What will it be called and what will its mission be? NHS PASA - Centre for Evidence-based Purchasing Underpin purchasing decisions and provide objective evidence to support the uptake of useful, safe, innovative products and related procedures in health and social care
Innovation (2) Stimulate more innovation and encourage a more entrepreneurial culture in industry and the NHS: –Work towards the development of a new Innovation Centre in an appropriate organisation to promote and support the rapid development, dissemination and commercialisation of a pipeline of innovations coming from the NHS, academia or industry. The role would be to: Coordinate and develop the activity of the existing network of NHS Innovation Hubs Improve interactions and promote the exchange of knowledge between the NHS, industry, financiers and others, utilising online knowledge exchange/comms tools Play a brokerage role between industry, financiers and the NHS, fostering partnership and collaboration opportunities Promote successes and facilitate innovation uptake in the NHS Introduce an innovation fund to promote the development and exploitation by the NHS of innovative products and procedures Establish collaboration between Med Devices Faraday Partnership and others to deliver coordination, brokerage and routemap, and increase translational research
National Institute for Improvement & Innovation Lord Warner said the NHS Institute will: work closely with clinicians, NHS organisations, patients, the public, academia and industry in the UK and world-wide to identify best practice; Develop the NHS capability for service transformation, technology and product innovation, leadership development and learning; Support the rapid adoption and spread of new ideas by providing guidance on practical change ideas and ways to facilitate local, safe implementation; Promote a culture of innovation and life-long learning for all NHS staff
Procurement and Innovation Aim of combined strategies to provide over time: –single market entry point to NHS –clear pathway & support from early product development to ready for market –faster NHS uptake of innovation –informed purchasing decisions –stimulus for innovation –better outcomes for patients Outputs are interdependent!
Procurement processes (3) Embed modern approaches to procurement in the NHS to deliver better value for the service of patients through : –nationally agreed/accepted best practice models, including early communication with industry on workplans, to provide clarity on levels of market access and to ensure capture of innovative solutions –A focus for regional procurement with significant clinician involvement to provide the platform for an informed approach to procurement decision-making –Ensuring that the role of procurement in supporting the timely uptake of new technologies identified as providing benefit to patients is embraced –The above to be incorporated into the redesign of PASA, the CPH model, and continuing SMCs –Ensure training and education for devices are covered –Regular dialogue between NHS and industry to encourage input into policymaking (PbR, NSFs)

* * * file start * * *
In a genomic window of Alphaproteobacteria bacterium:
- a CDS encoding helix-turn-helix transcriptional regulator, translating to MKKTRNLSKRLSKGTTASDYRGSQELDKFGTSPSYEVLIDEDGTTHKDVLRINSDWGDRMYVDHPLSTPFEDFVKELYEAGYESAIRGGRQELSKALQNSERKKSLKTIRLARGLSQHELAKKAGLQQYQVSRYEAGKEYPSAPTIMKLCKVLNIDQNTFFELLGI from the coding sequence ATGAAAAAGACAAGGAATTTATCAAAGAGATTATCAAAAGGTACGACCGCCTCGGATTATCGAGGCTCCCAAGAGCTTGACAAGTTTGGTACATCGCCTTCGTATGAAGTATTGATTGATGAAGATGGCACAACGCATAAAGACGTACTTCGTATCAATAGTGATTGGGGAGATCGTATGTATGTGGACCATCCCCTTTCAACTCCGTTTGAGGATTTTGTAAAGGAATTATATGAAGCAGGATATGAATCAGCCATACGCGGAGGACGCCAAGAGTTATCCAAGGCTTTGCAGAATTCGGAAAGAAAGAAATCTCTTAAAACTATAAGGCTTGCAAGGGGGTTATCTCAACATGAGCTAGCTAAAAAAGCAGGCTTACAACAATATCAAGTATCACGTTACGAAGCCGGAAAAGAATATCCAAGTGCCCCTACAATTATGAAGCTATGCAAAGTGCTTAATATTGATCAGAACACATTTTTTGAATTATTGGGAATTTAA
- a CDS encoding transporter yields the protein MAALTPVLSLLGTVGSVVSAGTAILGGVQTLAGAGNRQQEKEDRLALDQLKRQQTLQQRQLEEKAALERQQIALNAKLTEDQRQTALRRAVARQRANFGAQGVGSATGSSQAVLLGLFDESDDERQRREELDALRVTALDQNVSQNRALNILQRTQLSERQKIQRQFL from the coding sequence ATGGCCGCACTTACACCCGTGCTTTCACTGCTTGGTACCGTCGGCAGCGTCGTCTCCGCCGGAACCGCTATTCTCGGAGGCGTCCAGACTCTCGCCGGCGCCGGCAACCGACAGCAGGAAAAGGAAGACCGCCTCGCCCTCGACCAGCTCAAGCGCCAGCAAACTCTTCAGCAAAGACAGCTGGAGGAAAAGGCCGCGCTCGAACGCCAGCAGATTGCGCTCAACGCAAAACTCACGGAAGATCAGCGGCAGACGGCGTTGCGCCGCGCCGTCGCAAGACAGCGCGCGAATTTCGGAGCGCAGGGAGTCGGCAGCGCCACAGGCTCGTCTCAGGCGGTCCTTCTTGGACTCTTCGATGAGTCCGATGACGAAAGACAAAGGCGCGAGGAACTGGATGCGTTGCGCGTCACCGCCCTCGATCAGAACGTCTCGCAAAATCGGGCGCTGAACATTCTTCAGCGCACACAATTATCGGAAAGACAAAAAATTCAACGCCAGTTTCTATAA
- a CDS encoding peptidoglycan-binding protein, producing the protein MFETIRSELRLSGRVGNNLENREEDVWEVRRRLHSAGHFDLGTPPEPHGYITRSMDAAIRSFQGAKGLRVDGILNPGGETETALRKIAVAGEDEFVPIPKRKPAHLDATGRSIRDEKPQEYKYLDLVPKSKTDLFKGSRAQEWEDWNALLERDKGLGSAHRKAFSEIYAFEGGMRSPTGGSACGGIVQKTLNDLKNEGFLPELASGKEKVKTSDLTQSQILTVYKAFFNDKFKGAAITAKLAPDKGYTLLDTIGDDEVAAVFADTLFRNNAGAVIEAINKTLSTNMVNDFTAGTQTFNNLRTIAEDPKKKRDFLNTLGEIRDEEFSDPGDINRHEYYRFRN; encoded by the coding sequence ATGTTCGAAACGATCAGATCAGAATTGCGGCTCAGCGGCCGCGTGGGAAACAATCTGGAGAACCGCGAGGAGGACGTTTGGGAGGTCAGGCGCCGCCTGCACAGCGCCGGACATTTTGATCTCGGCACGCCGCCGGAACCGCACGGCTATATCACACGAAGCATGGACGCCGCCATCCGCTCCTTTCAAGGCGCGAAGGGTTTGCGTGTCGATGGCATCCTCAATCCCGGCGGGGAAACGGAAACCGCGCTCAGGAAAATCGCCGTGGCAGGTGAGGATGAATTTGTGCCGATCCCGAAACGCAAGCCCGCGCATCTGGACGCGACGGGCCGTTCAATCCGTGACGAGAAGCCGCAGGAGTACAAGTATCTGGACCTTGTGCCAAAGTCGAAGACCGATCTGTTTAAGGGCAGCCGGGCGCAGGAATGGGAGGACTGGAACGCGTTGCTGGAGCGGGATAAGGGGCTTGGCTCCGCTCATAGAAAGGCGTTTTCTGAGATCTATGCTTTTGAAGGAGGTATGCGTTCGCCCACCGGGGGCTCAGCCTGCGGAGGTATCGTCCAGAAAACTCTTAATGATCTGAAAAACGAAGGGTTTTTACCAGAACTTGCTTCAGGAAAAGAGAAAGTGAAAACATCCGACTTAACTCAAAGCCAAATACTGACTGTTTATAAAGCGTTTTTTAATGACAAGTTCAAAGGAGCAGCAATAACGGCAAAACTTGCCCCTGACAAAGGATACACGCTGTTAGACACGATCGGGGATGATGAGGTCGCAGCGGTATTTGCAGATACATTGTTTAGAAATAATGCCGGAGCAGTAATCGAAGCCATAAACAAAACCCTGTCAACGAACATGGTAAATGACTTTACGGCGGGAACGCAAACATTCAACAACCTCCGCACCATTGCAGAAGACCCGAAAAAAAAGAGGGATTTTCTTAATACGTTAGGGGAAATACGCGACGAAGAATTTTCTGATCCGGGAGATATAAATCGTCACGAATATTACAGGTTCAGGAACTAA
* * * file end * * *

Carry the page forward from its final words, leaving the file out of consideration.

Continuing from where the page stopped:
Collaborative Procurement Hubs Lifesource (Shropshire & Staffordshire) Healthcare Purchasing Consortium Greater Manchester Trent & Leicester Northampton, Rutland North Central London Hants & Isle of Wight Thames Valley Pathfinders & Group 1 Deliver £270 million by 2007 Improved support for clinicians and clinical networks by increasing their involvement in purchasing Reduced clinical risk and enhanced patient safety strategies Stronger partnerships with suppliers through commitment to contracts and a focused route into the health economy Encouragement for innovation and provision of support for R&D in emerging treatments and technologies Building a robust, sustainable environment for procurement specialists through improved career structure and enhanced recruitment and retention
So …… Barriers to Innovation? Organisational boundaries Lack of forward planning & existing financial frameworks Understanding Value Incentives and measures Attitudes, behaviours and capability Ethos of public procurement – competition = innovation? Regulation - One size fits all approach
Steps to overcome barriers? (1) Understand real business needs and match to procurement strategy Create effective networks and clear pathways for innovation which allow pull as well as push Create capability Create intelligent platforms for procurement Define and understand value & communicate value definition Develop procurement processes which encourage opportunities to harness innovation throughout procurement life-cycles
Steps to overcome barriers? (2) Develop procurement toolkits which provide options to avoid one size fits all approach Develop new measures for procurement which are focused on value and which incentivise them to seek innovations to support business needs Create body of knowledge to underpin procurement decisions Challenge organisational boundaries and financial systems which restrict opportunities for Innovation